Which is why the cases of Claus, Plank and Quattro must not be forgotten.

These were typical probate cases of three women from very different places: Germany, Michigan and East Hartford. All had strikingly different economic backgrounds. Their cases surfaced in courts in different regions of the state. Without media attention, all might still be conserved.

Each woman was deemed unable to manage her own affairs and, in effect, locked up by probate court. Claus and Plank were conserved under questionable circumstances. Quattro merely wanted to leave a nursing home and live at home with her son.

With Claus and Quattro, even the court-appointed conservators fought attempts to release them from their conservatorship. The judge in Plank’s case sat on a plea to free her for a year. How many more cases are there like this, buried within our 300-year-old probate bureaucracy?

Full Article and Source:
Women’s Cases Cry Out For Probate Reform

Past Columns Calling For Probate Reform

See also:
NASGA – Connecticut

How Many More Cases Are There?

December 31, 2008
As we move to 2009, remember the lesson from three frail old ladies — Margot Claus, Marilyn Plank and Rose Quattro — who escaped the shackles of probate court-imposed “conservatorship” this year.

Right now, judges from the state’s 117 probate courts are considering their own recommendations for reform that they will give to the legislature. Not surprisingly, the judges don’t appear too eager: They will not propose consolidating the sprawling court system, let alone requiring that judges be lawyers.

Which is why the cases of Claus, Plank and Quattro must not be forgotten.

These were typical probate cases of three women from very different places: Germany, Michigan and East Hartford. All had strikingly different economic backgrounds. Their cases surfaced in courts in different regions of the state. Without media attention, all might still be conserved.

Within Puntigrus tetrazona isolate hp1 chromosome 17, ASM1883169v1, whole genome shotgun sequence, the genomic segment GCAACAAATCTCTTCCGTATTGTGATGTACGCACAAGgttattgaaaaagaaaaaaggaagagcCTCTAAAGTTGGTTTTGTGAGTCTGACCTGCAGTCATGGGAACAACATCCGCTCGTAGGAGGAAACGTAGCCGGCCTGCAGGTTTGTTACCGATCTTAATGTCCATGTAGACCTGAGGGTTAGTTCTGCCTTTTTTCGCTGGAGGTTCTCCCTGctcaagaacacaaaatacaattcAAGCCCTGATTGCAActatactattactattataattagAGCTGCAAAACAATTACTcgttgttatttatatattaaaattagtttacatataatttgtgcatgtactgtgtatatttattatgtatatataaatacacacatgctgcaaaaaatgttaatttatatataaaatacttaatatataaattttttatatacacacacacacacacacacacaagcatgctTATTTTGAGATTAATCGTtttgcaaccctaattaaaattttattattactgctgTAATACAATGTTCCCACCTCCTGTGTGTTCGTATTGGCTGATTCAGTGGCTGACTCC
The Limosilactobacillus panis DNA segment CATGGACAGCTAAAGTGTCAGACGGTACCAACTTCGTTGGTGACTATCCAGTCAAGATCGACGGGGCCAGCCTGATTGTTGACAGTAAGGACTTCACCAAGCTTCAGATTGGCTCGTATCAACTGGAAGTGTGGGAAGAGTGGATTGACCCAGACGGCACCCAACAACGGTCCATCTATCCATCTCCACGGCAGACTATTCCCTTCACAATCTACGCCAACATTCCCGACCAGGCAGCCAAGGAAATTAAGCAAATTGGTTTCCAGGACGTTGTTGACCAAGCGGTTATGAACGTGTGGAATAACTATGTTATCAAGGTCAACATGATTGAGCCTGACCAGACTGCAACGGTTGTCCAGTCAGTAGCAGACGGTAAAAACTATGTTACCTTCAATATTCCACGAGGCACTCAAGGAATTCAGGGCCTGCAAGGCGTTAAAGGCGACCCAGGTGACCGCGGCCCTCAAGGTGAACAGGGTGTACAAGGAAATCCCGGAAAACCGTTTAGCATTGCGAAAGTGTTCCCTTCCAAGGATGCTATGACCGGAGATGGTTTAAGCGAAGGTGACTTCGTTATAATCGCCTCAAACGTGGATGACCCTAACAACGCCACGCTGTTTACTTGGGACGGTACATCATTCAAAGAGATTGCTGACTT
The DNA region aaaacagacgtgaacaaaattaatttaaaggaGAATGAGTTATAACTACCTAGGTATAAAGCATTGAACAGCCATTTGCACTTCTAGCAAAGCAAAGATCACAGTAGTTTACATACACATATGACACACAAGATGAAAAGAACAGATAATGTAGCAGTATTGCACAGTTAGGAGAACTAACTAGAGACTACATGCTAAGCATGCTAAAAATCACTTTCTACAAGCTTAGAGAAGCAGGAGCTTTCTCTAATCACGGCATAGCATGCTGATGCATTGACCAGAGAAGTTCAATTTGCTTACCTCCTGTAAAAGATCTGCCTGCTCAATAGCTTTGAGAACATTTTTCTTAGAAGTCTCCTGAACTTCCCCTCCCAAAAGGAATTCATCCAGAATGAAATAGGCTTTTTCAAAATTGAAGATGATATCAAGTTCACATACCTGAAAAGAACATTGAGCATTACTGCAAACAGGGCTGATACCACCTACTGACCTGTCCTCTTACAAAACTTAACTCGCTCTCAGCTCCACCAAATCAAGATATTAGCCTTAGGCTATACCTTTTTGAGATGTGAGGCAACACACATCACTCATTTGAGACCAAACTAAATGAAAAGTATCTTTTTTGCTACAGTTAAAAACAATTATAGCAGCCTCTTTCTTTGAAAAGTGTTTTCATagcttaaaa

Each woman was deemed unable to manage her own affairs and, in effect, locked up by probate court. Claus and Plank were conserved under questionable circumstances. Quattro merely wanted to leave a nursing home and live at home with her son.

With Claus and Quattro, even the court-appointed conservators fought attempts to release them from their conservatorship. The judge in Plank’s case sat on a plea to free her for a year. How many more cases are there like this, buried within our 300-year-old probate bureaucracy?

Full Article and Source:
Women’s Cases Cry Out For Probate Reform

Past Columns Calling For Probate Reform

See also:
NASGA – Connecticut

>Roberts Faces Trial

December 31, 2008

>

A former Department of Human Services employee now faces trial in two separate Tulsa County felony cases with financially exploiting vulnerable adults.

Debra Maxine Roberts, 50, waived her right to a preliminary hearing in one case.

In the other, Special Judge Cliff Smith heard testimony and found sufficient evidence to bind her over on a charge of exploitation of a vulnerable adult.

In the case where a hearing was conducted, Roberts, who was a DHS adult protective services specialist, was charged Dec. 1 with taking nearly $4,500 in funds belonging to James True, 84.

Roberts was a temporary guardian for True after a court determined that he lacked the mental capacity to consent to necessary protective services.

Full Article and Source:
Former DHS worker faces trial on exploitation charges

See also:
DHS Worker Charged Again

DHS Worker Arrested

Roberts Faces Trial

December 31, 2008
A former Department of Human Services employee now faces trial in two separate Tulsa County felony cases with financially exploiting vulnerable adults.

Debra Maxine Roberts, 50, waived her right to a preliminary hearing in one case.

In the other, Special Judge Cliff Smith heard testimony and found sufficient evidence to bind her over on a charge of exploitation of a vulnerable adult.

In the case where a hearing was conducted, Roberts, who was a DHS adult protective services specialist, was charged Dec. 1 with taking nearly $4,500 in funds belonging to James True, 84.

Roberts was a temporary guardian for True after a court determined that he lacked the mental capacity to consent to necessary protective services.

Full Article and Source:
Former DHS worker faces trial on exploitation charges

See also:
DHS Worker Charged Again

DHS Worker Arrested

>Accused Abusers Arrested

December 31, 2008

>

Five women were arrested and fired from an Allegheny County-run nursing home, accused of assaulting and verbally harassing a 94-year-old Alzheimer’s patient.

County police said the investigation began in November, based on reports from co-workers at Kane Glen Hazelon Rivermont Drive in Pittsburgh’s Glen Hazel neighborhood.

County Executive Dan Onorato: “If they are found guilty, we don’t want to see them working anywhere in this field. We want to send a clear message and an example with these five individuals that this type of activity won’t be tolerated.”

Full Article and Source:
Pittsburgh Care Home Workers Accused Of Elderly Assault